Pinched nerves can have a number of causes, such as pregnancy and injury, but it can be difficult to work out whether you are actually suffering from a pinched nerve or not. A pinched nerve in shoulder areas needs to be identified as quickly as possible, so that it can be treated and long term damage to the nerve dos not occur.
The usual symptoms of a trapped nerve are pain, numbness and tingling and a pinched nerve in the shoulder is no exception. This pain is caused by the compression of the nerve, which immediately sends signals to the brain. Our brain interprets the signal as one of pain and we experience it. Sometimes the nerve becomes so compressed that it will also lose blood flow to it. This can cause numbness in the part of the body where the nerve reaches, because no signals to and from the brain can pass through. For shoulder nerves, this is most likely to be the arm, so you may experience a completely numb shoulder or arm, or just a loss of sensation in the fingers or fingertips.
We all use our arms for everyday tasks and with a pinched nerve in the shoulder, symptoms are likely to make themselves apparent this way. For instance, one common symptom is that movement and flexibility in the bicep corresponding to the side with the pinched nerve will be restricted. You may have lost a bit of strength and the arm may feel 'stiff'. Your first thought is probably just to rest it and try to use it as little as possible, but you should be seeking a medical opinion first. Be careful not to pick up anything too heavy in case your pinched nerve is unable to facilitate all of your normal strength. You might drop the object, or strain a muscle by using the arm incorrectly.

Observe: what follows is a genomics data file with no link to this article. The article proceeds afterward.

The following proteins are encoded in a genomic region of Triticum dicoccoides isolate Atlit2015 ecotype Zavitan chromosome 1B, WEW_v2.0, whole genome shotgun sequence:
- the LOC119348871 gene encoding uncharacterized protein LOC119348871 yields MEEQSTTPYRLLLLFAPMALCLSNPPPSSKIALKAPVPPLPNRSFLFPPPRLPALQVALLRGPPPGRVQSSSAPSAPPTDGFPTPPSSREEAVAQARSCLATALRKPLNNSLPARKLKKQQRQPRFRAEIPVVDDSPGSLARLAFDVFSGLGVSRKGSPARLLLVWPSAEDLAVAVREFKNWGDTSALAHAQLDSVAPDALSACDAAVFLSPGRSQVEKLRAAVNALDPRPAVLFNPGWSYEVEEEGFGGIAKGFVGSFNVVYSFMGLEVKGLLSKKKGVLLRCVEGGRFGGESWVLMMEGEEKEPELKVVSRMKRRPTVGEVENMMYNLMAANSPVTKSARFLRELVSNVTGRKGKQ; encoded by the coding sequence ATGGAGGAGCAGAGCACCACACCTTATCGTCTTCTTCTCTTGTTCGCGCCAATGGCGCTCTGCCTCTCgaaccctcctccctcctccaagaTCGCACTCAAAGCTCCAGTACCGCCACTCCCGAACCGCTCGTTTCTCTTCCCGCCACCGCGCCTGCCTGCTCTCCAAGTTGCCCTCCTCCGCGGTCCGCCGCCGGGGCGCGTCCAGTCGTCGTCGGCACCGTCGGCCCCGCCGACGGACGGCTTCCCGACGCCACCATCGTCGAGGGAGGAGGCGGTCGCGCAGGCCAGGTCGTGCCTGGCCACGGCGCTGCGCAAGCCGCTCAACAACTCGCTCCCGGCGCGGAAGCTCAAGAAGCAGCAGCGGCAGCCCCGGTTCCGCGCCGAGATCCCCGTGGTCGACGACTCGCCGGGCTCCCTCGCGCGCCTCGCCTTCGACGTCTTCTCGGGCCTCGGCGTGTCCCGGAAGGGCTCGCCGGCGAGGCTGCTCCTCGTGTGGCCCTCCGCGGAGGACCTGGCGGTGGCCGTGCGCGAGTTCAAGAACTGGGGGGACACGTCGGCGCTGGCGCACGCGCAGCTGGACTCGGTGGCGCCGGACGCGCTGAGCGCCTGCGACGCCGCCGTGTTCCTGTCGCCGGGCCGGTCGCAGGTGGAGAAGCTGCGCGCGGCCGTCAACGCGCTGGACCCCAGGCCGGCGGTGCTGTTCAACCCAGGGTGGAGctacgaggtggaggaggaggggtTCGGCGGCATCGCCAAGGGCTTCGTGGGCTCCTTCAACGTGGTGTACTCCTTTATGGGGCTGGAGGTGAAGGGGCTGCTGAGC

Of course, with a pinched nerve in shoulder areas the symptoms will vary depending on exactly which nerve has become trapped. Numbness and weak muscles corresponds to a trapped C5 nerve, whereas if you have a pinched C6 nerve you'll most likely have pain running from the top of the nerve down to the tip of the thumb in that arm. You may experience the same kind of pain, except in the tip of the middle finger instead, if a different nerve has been trapped, or a numb hand but no other symptoms at all.
Do try to remember that each part of our body has several nerves running to it from the spine, so while you may think you have pinched nerve in shoulder symptoms you may actually have a pinched nerve in the arm. For this reason it's important not to go straight for holistic or alternative therapies but to get a diagnosis from your doctor first. Once you have had a test to see where the trapped nerve is you can seek definitive and safe treatment after that.